First published in: The Times Click here to view a map for this walk in a new window
The River Severn’s estuary was at a fantastically low tide as we crossed the ‘new’ bridge on a day of no cloud whatsoever. Looking seaward through the stroboscopic flicker of the bracing wires, we could see the tidal outcrop of the English stones fully exposed and slathered in red mud.
Downriver, the little hump of Denny Island off Portishead stood marooned in a huge desert of sand. Other sand and mud banks lay around the widening tideway like beached whales.
We were heading to Llanvihangel Crucorney, a placename whose sound put the immortal walking writer John Hillaby in mind of ‘a toy train scampering over points’. Llanvihangel Crucorney lies in the River Monnow valley that forms the eastern boundary of the Black Mountains and Brecon Beacons. It’s a great jumping off point for walks westward into those mountains, but today we were aiming east to climb The Skirrid (Ysgyryd Fawr, the ‘big split one’), a tall hill that lies north-south with its head cocked and spine raised like an alert old dog.
The Skirrid is made of tough old red sandstone lying in a heavy lump on top of thin layers of weaker mudstone – hence its history of slippage and landslides. We came up to it in cold wind and brilliant sunshine across fields of sheep, skirting its western flank through scrub woods, gorse bushes blooming yellow and holly trees in a blaze of scarlet berries, with the dark purple crags of the northern end hanging over little rugged passes of landslide rocks fallen in a jumble.
The ascent is short, steep and stepped, but it’s the sort of ‘starter mountain’ that families with six-year-olds can manage. Many were out – mums, dads, children, students, ‘maturer’ folk such as us.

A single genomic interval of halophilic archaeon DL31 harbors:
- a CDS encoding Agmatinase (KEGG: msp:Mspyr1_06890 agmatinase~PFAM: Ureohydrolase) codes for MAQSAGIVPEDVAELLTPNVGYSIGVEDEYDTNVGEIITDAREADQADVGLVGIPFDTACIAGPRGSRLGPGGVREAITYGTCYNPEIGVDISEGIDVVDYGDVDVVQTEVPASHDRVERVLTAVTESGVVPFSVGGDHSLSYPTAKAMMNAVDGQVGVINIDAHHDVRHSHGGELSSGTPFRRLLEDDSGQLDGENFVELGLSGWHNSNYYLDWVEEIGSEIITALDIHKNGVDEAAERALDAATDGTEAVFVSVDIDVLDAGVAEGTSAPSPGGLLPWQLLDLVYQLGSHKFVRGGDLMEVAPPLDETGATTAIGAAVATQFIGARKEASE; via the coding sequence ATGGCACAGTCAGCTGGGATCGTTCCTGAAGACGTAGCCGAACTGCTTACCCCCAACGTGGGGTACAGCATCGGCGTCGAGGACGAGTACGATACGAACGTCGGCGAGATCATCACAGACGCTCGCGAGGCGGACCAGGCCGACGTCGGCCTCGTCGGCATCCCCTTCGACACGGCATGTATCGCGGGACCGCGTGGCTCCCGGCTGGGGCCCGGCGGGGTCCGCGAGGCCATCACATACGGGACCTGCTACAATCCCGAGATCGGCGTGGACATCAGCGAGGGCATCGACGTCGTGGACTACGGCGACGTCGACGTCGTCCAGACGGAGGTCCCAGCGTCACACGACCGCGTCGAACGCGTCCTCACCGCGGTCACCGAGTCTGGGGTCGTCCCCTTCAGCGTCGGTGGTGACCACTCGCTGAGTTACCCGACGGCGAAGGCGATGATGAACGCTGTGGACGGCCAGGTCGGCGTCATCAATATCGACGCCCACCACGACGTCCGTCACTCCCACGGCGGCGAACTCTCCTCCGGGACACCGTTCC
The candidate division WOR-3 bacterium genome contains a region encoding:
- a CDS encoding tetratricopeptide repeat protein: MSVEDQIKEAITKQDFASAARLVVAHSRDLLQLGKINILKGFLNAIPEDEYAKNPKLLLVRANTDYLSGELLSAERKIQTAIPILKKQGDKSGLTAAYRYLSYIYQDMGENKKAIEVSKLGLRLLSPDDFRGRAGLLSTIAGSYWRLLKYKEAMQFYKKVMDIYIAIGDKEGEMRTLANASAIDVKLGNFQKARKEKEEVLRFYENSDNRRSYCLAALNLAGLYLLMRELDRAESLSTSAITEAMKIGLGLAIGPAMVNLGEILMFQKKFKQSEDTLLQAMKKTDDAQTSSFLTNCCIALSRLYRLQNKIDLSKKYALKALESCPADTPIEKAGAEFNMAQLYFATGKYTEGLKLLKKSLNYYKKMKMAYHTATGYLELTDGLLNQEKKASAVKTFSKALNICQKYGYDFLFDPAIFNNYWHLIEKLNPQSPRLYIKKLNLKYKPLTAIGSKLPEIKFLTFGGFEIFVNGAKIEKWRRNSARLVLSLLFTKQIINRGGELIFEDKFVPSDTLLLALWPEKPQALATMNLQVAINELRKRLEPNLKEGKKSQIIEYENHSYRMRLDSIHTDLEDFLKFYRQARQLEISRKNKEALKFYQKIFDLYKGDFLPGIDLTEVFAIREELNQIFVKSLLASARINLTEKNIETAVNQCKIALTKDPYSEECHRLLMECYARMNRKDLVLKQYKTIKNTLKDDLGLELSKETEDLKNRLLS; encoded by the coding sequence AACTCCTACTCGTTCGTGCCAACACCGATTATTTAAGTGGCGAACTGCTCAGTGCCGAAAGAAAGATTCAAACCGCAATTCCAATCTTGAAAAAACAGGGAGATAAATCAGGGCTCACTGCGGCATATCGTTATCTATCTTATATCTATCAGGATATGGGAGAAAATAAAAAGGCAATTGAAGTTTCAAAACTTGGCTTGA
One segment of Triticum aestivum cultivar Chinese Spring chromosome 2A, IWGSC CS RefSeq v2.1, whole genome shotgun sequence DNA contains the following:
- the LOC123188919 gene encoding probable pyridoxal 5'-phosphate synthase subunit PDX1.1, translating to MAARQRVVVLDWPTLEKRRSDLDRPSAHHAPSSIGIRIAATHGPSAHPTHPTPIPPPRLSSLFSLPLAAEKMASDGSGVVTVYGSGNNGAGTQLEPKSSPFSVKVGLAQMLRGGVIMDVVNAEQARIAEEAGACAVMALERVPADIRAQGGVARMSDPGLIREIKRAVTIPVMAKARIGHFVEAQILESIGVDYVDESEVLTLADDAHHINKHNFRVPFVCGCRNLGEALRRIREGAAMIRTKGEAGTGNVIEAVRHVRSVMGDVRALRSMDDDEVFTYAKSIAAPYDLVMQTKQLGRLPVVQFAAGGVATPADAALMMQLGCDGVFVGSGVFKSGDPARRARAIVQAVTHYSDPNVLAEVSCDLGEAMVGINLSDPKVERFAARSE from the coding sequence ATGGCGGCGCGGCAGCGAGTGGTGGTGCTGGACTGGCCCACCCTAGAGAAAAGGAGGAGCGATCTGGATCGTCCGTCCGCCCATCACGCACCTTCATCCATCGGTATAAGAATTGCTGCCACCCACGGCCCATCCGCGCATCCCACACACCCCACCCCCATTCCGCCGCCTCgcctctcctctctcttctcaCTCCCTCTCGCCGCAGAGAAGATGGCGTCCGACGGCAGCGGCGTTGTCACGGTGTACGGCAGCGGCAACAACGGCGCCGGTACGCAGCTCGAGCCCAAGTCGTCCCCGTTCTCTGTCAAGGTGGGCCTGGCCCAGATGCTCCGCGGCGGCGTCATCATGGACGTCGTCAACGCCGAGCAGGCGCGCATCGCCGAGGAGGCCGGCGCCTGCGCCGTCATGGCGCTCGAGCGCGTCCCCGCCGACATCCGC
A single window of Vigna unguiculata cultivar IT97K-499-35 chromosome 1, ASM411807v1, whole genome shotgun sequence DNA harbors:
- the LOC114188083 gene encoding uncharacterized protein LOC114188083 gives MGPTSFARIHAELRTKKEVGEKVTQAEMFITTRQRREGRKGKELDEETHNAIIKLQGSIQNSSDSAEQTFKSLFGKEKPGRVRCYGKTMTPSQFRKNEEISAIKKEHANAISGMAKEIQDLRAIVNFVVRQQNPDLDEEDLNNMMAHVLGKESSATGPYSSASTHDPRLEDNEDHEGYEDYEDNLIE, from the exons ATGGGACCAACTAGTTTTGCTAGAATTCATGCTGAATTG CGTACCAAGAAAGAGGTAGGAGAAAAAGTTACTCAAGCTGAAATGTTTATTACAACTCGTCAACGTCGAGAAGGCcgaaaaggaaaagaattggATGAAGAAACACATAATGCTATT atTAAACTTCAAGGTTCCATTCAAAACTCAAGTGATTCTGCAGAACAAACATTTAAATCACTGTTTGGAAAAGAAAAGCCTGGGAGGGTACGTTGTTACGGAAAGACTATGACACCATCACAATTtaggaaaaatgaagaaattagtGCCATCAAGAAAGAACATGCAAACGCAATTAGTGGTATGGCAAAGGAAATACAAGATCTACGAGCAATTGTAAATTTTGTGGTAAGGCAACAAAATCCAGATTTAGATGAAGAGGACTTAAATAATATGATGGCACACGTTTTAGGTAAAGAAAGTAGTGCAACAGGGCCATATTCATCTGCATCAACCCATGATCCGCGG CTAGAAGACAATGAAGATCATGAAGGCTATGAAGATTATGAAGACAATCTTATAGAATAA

Once at the peak in this unbelievably clear weather we gasped to see the landscape laid out in pin-sharp detail a thousand feet below and fifty miles off – Malverns, Black Mountains; farmlands rising and falling towards Gloucestershire and the Midlands; the slanting tabletops of Penyfan and Cribyn over in the Brecon Beacons; Cotswolds, Mendip, Exmoor; and the south Wales coast trending round into far-off Pembrokeshire.
Nearer at hand a grey streak of softly glimmering sea showed the tide rising in the Severn Estuary past Brean Down’s promontory, the slight disc of Flat Holm and the hump of her sister island Steep Holm, their lower edges lost in mist so that they looked like floating islands in some fabulous sea.
How hard is it? 6½ miles; strenuous short climb, some stumbly parts.
Start: Skirrid Mountain Inn, Llanvihangel Crucorney, Abergavenny NP7 8DH (OS ref SO 326206)
Getting there: Bus X3 (Hereford-Abergavenny)
Road – Llanvihangel Crucorney is on A465 (Abergavenny-Hereford)
Walk (OS Explorer OL13): Opposite church, lane (gateposts) to cross A465. Down drive; right at wall (325204); follow Beacons Way/BW arrow waymarks. Pass wood-framed barn; in 100m, right (328202, BW, gate). Follow BW across fields to lane at Pen-y-parc (336192). Right; beyond ‘Steppes’ house, left (332191, stile); follow BW to foot of Skirrid (333186). Right on path along west side of Skirrid to rejoin BW at southern foot of mountain (327169). Follow BW up to Skirrid summit (331183). Return; in 200m, sharp left beside hollow (331181); path descends to north foot (333185). Retrace BW back to lane at Steppes (332191). Left; in ½ mile, opposite Llwyn Franc, right (325190, gate, fingerpost ‘Crossways’). Follow hedge on right to gate/stile (325192). Half left across field, crossing Great Llwyn Franc drive (324193); on down to Crossways House (323200) and Llanvihangel Crucorney.
Lunch/Accommodation: Skirrid Mountain Inn, Llanvihangel Crucorney (01873-890258, skirridmountaininn.co.uk)
Info: Abergavenny TIC (01873-853254, visitwales.com)